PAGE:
The greatest Dodger of all time: Sandy Koufax
What began with a simple question from sports writer Houston Mitchell: “Who are the 10 greatest Dodgers of all time?” turned into a massive wave of feedback, with 12,231 ballots surging in. And after a lengthy wait, we can finally reveal that the top Dodger of all time is legendary pitcher Sandy Koufax.
What made Koufax so great (beyond his victory on our ballot):
Koufax was the first pitcher to win multiple Cy Young Awards (1963, ‘65 and ‘66), as well as the first pitcher to win a Cy Young Award by a unanimous vote (1963, when he went 25-5 with a 1.88 ERA). Many people will tell you that the greatest pitcher in baseball history was Sandy Koufax on four days’ rest. Second greatest? Sandy Koufax on three days’ rest.
As for the rest of the top three, the groundbreaking Jackie Robinson came in second, and the longtime voice of the Dodgers, Vin Scully, took third.
Many thanks to everyone who sent in a ballot, and feel free to check out the rest of the top-ranking Dodgers here!
Photos: Brian van der Brug / Los Angeles Times, Al Messerschmidt / Getty Images
Times copy editor Larry Harnisch attends the reunion of Los Angeles Herald Examiner photographers:
A generation has come of age since the death of Hearst’s Los Angeles Herald Examiner on Nov. 2, 1989, a digital generation that has no memory of The Times’ scrappy competitor. Once the nation’s largest afternoon paper, the Herald was a victim of changing lifestyles and a long, bruising strike, a publication that was losing about $2 million a month when it folded.
Today, the Herald’s pages are preserved on reels of microfilm, accessible only to those willing to make the trek to the Los Angeles Public Library or other research facilities.But the newspaper’s photos have found new life online.
You can see some of those photos above, and there are even more at Framework, where Scott Harrison has put together a gallery that has the back stories of some of these amazing images. Still more photos — the source of the ones above, in fact — are in the Los Angeles Public Library collection (which you can search).
Photos: Top: The Hollywood sign in 1978. Middle left: O.J. Simpson carries the Olympic torch in L.A. in July 1984. Middle right: Cher and Don Ameche at the 1986 Oscars. Bottom left: A police car hits a protester in Beverly Hills in 1979. Bottom right: The final issue of the Herald Examiner. (Credit: Los Angeles Herald Examiner / Los Angeles Public Library)
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In 1897, a wealthy American businessman named Horace Dobbins began construction on a private, for-profit bicycle superhighway that would stretch from Pasadena to downtown Los Angeles. It may seem like a preposterous notion now—everyone knows Angelenos don’t get out of their cars—but at the time, amidst the height of a pre-automobile worldwide cycling boom, the idea attracted the attention of some hugely powerful players. And it almost got built.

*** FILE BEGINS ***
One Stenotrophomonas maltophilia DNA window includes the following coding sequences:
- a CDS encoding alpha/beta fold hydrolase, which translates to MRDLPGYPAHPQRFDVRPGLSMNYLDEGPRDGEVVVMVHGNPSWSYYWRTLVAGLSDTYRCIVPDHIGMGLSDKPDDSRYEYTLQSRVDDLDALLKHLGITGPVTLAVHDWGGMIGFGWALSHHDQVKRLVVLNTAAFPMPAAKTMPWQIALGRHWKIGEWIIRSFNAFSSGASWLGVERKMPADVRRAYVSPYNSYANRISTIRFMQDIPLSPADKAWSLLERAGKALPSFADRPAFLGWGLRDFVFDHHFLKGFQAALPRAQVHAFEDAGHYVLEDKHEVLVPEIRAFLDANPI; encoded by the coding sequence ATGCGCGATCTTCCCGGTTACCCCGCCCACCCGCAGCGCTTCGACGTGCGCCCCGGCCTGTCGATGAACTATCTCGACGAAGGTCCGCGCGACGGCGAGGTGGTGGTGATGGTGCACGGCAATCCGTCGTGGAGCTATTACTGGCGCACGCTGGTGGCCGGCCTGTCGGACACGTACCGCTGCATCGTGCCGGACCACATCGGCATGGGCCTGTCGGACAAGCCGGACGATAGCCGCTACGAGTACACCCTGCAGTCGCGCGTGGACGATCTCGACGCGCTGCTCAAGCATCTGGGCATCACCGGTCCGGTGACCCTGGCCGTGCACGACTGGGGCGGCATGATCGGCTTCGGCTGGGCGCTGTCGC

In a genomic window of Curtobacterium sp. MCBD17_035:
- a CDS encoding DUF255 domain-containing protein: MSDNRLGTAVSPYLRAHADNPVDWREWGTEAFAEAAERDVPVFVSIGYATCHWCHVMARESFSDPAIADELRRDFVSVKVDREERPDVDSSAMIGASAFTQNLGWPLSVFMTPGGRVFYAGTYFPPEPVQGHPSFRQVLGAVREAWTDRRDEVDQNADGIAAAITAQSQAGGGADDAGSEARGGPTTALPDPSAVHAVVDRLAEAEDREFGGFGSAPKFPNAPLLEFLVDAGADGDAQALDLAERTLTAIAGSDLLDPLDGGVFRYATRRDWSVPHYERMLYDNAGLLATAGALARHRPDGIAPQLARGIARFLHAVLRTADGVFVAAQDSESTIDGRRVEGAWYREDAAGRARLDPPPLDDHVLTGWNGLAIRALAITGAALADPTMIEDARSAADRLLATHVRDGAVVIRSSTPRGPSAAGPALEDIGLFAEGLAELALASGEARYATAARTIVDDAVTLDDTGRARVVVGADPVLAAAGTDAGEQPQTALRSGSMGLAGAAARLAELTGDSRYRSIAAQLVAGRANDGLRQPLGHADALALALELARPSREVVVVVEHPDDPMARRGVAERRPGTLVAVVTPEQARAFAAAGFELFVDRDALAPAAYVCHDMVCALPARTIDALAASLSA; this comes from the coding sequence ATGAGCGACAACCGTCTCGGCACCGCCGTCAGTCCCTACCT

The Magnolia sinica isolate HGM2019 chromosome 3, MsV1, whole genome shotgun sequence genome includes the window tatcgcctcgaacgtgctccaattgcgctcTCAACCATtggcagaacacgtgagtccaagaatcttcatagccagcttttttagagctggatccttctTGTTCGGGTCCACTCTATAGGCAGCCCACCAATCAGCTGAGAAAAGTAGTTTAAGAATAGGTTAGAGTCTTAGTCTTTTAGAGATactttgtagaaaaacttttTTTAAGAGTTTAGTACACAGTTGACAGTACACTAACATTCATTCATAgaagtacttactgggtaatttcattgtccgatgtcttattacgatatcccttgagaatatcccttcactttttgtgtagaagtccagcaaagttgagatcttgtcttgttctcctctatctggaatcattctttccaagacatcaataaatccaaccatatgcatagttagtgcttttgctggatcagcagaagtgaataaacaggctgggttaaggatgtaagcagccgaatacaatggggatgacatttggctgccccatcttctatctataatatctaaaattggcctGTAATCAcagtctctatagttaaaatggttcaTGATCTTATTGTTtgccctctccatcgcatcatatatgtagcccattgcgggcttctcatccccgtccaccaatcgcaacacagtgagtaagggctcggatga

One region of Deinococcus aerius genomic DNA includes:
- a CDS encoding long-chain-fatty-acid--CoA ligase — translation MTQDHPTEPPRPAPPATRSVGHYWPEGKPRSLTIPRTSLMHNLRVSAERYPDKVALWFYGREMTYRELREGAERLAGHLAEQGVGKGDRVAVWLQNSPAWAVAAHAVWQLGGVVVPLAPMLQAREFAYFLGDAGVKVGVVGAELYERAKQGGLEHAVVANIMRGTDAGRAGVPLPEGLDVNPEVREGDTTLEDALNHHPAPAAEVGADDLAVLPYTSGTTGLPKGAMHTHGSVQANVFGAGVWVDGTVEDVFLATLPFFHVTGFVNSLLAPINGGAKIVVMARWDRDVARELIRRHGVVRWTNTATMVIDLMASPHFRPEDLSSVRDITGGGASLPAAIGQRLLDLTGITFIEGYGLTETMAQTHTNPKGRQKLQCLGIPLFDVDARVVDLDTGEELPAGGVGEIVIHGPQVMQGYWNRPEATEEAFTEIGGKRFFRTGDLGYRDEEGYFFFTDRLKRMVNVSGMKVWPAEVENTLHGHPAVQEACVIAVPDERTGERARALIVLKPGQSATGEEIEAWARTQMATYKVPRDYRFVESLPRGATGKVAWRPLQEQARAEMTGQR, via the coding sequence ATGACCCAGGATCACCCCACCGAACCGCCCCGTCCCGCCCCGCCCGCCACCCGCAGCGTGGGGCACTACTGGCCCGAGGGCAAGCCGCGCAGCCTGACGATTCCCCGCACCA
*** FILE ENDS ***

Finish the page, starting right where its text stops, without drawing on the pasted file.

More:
Time to start daydreaming about what a bicycle superhighway would actually be like…
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Ray Harryhausen, stop-motion master, passes away
Special effects maestro Ray Harryhausen died today at the age of 92. One of the earliest masters of his craft, Harryhausen was the longstanding king of stop-motion animation, with his work defining films like “Jason and the Argonauts” and “Clash of the Titans.”
From our obituary for Harryhausen:
In the pre-computer-generated-imagery era in which he worked, Harryhausen used the painstaking process of making slight adjustments to the position of his three-dimensional, ball-and-socket-jointed scale models and then shooting them frame-by-frame to create the illusion of movement. Footage of his exotic beasts and creatures was later often combined with live action.
Photos: L.A. County Museum of Art, Peter Macdiarmid, Hulton Archive / Getty Images
Alan Shepard gears up for his flight as the first American in space. May 5, 1961.
This photo from the holdings of the Eisenhower Library shows astronaut Shepard preparing for his record setting flight as the first American man in space.
from the Jacqueline Cochran Papers, Federation Aeronautique International Series. National Archives ID #7065300
Happy 52nd anniversary of Shepard’s flight into space!
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Cannibalism in Jamestown
Those with weak stomachs may want to avoid going any further. Researchers today unveiled proof of alleged cannibalism during times of dire starvation in the fledgling Virginia colony.
From the writings of George Percy, president of Jamestown at the time:
“One of our colony murdered his wife, ripped the child out of her womb and threw it into the river, and after chopped the mother in pieces and salted her for his food.”
But until the scarce remains of a 14-year-old girl named “Jane” were discovered in a garbage heap, there was no physical evidence that the accounts of cannibalism were actually true.
From Smithsonian anthropologist Douglas Owsley:
“The recovered bone fragments have unusually patterned cuts and chops that reflect tentativeness, trial and complete lack of experience in butchering animal remains. Nevertheless, the clear intent was to dismember the body, removing the brain and flesh from the face for consumption.”